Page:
France’s National Assembly is due to vote Tuesday on a bill committing the government to strive to spend 0.7% of gross national income on official development assistance by 2025.
Rapporteur Hervé Berville told Devex that the text will then go to the Senate, likely in April, and that he expects the legislation to enter into force in June.
“For me, [the 0.7% target] is an imperfect way of measuring the [development] effort,” said Berville, a first-term member of Parliament from President Emmanuel Macron’s La République en Marche party, who wrote a report on modernizing French aid in 2018. “It cannot be a goal in itself. We should focus much more on the impact and the results.”
To that end, Berville said, France has increased its bilateral assistance and use of grants over the past few years, with a greater focus on Africa and the Sahel region, health, education, and climate change.
“Committing oneself to strive is not committing oneself to get there.”— Najat Vallaud-Belkacem, France director, ONE Campaign
One of the report’s recommendations taken up in the bill is the creation of an independent commission to evaluate French assistance, modeled on the United Kingdom’s Independent Commission for Aid Impact.
The new body will report to the Parliament each year, Berville said, to ensure “a really strategic, profound debate to know if what we are financing is having a real impact.”
Najat Vallaud-Belkacem, France director of the anti-poverty ONE Campaign, described the target of 0.7% by 2025 as a “big step forward.” However, she noted in a press release that the text commits the government to “s’efforcer,” or “strive,” to reach 0.7% by 2025. “Committing oneself to strive is not committing oneself to get there,” Vallaud-Belkacem said.
Berville defended the terminology, saying the wording was chosen to mimic the 1970 United Nations resolution that first established the 0.7% target. “We keep to the multilateral spirit, and this is something that can’t be really criticized because this is exactly ... the wording that the U.N. used,” Berville said.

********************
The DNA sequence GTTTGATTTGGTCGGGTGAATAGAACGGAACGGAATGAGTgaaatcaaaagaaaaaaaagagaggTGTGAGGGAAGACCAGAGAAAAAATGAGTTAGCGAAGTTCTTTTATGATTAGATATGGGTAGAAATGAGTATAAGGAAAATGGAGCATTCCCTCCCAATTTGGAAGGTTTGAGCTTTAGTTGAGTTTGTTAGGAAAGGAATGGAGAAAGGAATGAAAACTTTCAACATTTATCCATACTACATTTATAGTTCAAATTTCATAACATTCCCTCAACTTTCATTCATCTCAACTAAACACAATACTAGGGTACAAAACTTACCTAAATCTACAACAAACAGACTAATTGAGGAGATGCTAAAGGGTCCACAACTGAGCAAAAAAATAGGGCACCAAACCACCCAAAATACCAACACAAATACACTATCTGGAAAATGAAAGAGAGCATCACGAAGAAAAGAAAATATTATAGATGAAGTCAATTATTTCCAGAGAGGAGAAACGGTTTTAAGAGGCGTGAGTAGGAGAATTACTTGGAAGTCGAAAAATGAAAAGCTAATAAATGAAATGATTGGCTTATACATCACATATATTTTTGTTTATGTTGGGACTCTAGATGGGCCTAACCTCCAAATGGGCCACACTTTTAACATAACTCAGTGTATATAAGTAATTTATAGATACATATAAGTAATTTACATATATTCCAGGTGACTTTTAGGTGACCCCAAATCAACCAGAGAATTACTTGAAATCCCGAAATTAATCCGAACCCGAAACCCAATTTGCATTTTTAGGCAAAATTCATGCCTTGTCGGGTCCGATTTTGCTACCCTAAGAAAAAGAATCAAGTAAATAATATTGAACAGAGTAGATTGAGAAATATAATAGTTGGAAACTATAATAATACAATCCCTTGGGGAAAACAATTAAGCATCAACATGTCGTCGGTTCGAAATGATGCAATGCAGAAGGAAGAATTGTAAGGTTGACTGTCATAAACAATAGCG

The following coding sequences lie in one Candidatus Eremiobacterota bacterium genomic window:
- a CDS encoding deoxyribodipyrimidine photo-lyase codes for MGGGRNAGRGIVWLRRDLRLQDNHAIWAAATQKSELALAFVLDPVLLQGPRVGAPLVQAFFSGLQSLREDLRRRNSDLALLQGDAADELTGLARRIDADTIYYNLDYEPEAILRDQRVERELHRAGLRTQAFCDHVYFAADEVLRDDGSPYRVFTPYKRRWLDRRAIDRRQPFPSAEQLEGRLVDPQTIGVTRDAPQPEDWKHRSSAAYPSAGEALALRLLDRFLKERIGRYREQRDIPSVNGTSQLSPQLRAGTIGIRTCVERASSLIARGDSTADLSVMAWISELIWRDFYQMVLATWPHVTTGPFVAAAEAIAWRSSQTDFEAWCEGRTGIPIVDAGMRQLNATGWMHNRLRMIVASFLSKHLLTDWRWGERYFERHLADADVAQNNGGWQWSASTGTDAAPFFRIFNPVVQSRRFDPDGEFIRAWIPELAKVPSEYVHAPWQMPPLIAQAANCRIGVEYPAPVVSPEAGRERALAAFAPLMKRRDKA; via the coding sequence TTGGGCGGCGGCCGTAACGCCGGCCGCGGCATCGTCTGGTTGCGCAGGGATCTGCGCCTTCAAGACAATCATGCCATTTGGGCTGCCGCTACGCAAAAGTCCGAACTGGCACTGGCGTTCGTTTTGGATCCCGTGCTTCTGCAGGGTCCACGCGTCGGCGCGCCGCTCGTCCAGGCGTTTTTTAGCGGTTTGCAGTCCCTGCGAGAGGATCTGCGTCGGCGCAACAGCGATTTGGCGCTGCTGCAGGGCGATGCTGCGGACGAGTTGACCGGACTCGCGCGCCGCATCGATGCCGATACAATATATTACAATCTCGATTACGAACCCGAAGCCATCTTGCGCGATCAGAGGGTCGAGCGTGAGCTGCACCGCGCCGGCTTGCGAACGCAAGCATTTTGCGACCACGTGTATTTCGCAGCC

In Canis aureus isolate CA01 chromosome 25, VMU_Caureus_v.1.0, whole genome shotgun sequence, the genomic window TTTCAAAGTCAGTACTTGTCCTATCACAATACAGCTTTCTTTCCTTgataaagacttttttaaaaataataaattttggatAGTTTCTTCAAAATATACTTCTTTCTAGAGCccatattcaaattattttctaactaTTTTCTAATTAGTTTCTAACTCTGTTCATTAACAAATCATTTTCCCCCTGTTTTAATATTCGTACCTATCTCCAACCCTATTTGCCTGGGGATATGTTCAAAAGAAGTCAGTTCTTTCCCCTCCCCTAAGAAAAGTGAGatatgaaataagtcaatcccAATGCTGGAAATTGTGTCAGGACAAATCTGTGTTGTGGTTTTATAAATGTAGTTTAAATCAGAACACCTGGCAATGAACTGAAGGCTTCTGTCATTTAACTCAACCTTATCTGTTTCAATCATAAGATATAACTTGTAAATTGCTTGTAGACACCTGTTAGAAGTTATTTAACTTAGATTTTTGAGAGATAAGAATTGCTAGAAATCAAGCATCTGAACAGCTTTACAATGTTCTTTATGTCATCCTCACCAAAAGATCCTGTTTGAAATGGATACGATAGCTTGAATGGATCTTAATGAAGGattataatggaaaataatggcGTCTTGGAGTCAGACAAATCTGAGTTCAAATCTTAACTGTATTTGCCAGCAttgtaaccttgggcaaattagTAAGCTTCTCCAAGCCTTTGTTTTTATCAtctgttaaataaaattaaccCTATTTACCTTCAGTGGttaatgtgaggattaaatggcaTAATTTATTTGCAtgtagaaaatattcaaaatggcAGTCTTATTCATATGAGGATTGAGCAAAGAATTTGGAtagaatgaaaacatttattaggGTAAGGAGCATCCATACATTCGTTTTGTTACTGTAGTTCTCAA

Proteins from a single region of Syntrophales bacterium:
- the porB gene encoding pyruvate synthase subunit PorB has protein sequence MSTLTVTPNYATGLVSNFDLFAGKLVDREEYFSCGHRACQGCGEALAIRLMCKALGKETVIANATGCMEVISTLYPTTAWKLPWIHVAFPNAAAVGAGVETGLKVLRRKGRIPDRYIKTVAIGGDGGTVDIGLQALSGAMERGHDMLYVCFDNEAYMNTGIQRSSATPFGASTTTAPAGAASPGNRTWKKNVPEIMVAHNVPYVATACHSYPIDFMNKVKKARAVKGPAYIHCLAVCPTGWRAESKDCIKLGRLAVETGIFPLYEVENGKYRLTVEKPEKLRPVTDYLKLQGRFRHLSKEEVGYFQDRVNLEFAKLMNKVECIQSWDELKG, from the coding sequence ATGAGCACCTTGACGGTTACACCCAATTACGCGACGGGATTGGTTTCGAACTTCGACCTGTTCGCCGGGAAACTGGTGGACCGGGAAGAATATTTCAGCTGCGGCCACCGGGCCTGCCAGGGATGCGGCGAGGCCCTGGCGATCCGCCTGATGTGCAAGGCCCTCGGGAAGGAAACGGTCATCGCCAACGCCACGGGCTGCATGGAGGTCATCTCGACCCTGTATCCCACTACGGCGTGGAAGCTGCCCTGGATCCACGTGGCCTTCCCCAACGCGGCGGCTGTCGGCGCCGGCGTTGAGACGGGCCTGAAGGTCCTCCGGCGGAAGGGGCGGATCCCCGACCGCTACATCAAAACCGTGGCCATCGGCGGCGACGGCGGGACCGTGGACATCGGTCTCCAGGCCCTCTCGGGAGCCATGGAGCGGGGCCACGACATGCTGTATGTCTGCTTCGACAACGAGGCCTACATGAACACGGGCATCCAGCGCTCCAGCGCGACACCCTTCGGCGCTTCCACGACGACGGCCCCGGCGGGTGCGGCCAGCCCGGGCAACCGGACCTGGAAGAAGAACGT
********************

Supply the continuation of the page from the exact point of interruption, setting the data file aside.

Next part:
The bill also confirms France’s spending of 0.55% of GNI on ODA in 2022, up from 0.38% in 2016. With parliamentary and presidential elections next year, newly elected MPs will vote in 2022 on how to spend the aid budget for 2023, 2024, and 2025. Any change to the 0.7% commitment for 2025, though, would require passing a new law.
The U.K. government will not spend 0.7% of gross national income on official development assistance in 2021, Chancellor Rishi Sunak confirmed, despite being legally committed to the target.
Maé Kurkjian, policy and advocacy manager at the ONE Campaign in France, told Devex that the bill was “really good news” as it makes France the second country — after the U.K., which announced last year that it would not meet the spending commitment in 2021 — to enshrine the 0.7% figure in law.
“But, more importantly, the law stipulates that French MPs will have to vote next year on the integration of a detailed financial trajectory for 2023-2024-2025 to reach this objective,” Kurkjian wrote in an email, “which means that the French Parliament will be able to decide how this money will be allocated and CSOs [civil society organizations] will be able to monitor not only the final outcome but also the financial path to get there.”